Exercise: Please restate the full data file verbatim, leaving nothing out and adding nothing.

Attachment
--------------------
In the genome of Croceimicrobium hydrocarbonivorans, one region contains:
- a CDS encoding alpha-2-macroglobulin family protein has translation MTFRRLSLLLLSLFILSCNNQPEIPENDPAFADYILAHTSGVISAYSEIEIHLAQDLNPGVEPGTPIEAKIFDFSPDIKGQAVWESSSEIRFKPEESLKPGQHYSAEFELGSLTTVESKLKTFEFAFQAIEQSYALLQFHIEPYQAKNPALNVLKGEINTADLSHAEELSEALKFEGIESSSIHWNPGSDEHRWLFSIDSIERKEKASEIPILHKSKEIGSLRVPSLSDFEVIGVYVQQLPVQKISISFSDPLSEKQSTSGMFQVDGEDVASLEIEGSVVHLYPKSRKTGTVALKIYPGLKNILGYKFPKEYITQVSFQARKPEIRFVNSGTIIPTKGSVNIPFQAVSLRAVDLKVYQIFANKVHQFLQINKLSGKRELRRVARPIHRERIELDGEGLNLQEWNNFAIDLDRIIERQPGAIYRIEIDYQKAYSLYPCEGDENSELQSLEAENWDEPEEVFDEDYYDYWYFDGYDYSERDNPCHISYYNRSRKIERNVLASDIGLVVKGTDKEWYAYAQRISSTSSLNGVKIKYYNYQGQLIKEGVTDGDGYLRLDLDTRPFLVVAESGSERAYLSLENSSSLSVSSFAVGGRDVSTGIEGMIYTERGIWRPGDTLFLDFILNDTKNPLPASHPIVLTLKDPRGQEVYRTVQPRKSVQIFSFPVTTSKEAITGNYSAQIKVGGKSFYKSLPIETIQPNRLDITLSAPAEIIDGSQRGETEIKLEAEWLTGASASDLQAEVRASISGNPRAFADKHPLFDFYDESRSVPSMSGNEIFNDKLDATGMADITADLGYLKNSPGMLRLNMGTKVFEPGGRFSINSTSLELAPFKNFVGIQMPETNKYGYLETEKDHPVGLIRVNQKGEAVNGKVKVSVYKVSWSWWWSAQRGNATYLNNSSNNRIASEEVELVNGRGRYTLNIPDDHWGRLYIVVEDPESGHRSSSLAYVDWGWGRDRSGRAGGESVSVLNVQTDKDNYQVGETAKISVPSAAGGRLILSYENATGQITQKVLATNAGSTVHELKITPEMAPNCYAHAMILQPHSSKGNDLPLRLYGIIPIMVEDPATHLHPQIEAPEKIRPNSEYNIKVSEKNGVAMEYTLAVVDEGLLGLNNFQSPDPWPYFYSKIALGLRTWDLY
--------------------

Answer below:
In the genome of Croceimicrobium hydrocarbonivorans, one region contains:
- a CDS encoding alpha-2-macroglobulin family protein has translation MTFRRLSLLLLSLFILSCNNQPEIPENDPAFADYILAHTSGVISAYSEIEIHLAQDLNPGVEPGTPIEAKIFDFSPDIKGQAVWESSSEIRFKPEESLKPGQHYSAEFELGSLTTVESKLKTFEFAFQAIEQSYALLQFHIEPYQAKNPALNVLKGEINTADLSHAEELSEALKFEGIESSSIHWNPGSDEHRWLFSIDSIERKEKASEIPILHKSKEIGSLRVPSLSDFEVIGVYVQQLPVQKISISFSDPLSEKQSTSGMFQVDGEDVASLEIEGSVVHLYPKSRKTGTVALKIYPGLKNILGYKFPKEYITQVSFQARKPEIRFVNSGTIIPTKGSVNIPFQAVSLRAVDLKVYQIFANKVHQFLQINKLSGKRELRRVARPIHRERIELDGEGLNLQEWNNFAIDLDRIIERQPGAIYRIEIDYQKAYSLYPCEGDENSELQSLEAENWDEPEEVFDEDYYDYWYFDGYDYSERDNPCHISYYNRSRKIERNVLASDIGLVVKGTDKEWYAYAQRISSTSSLNGVKIKYYNYQGQLIKEGVTDGDGYLRLDLDTRPFLVVAESGSERAYLSLENSSSLSVSSFAVGGRDVSTGIEGMIYTERGIWRPGDTLFLDFILNDTKNPLPASHPIVLTLKDPRGQEVYRTVQPRKSVQIFSFPVTTSKEAITGNYSAQIKVGGKSFYKSLPIETIQPNRLDITLSAPAEIIDGSQRGETEIKLEAEWLTGASASDLQAEVRASISGNPRAFADKHPLFDFYDESRSVPSMSGNEIFNDKLDATGMADITADLGYLKNSPGMLRLNMGTKVFEPGGRFSINSTSLELAPFKNFVGIQMPETNKYGYLETEKDHPVGLIRVNQKGEAVNGKVKVSVYKVSWSWWWSAQRGNATYLNNSSNNRIASEEVELVNGRGRYTLNIPDDHWGRLYIVVEDPESGHRSSSLAYVDWGWGRDRSGRAGGESVSVLNVQTDKDNYQVGETAKISVPSAAGGRLILSYENATGQITQKVLATNAGSTVHELKITPEMAPNCYAHAMILQPHSSKGNDLPLRLYGIIPIMVEDPATHLHPQIEAPEKIRPNSEYNIKVSEKNGVAMEYTLAVVDEGLLGLNNFQSPDPWPYFYSKIALGLRTWDLY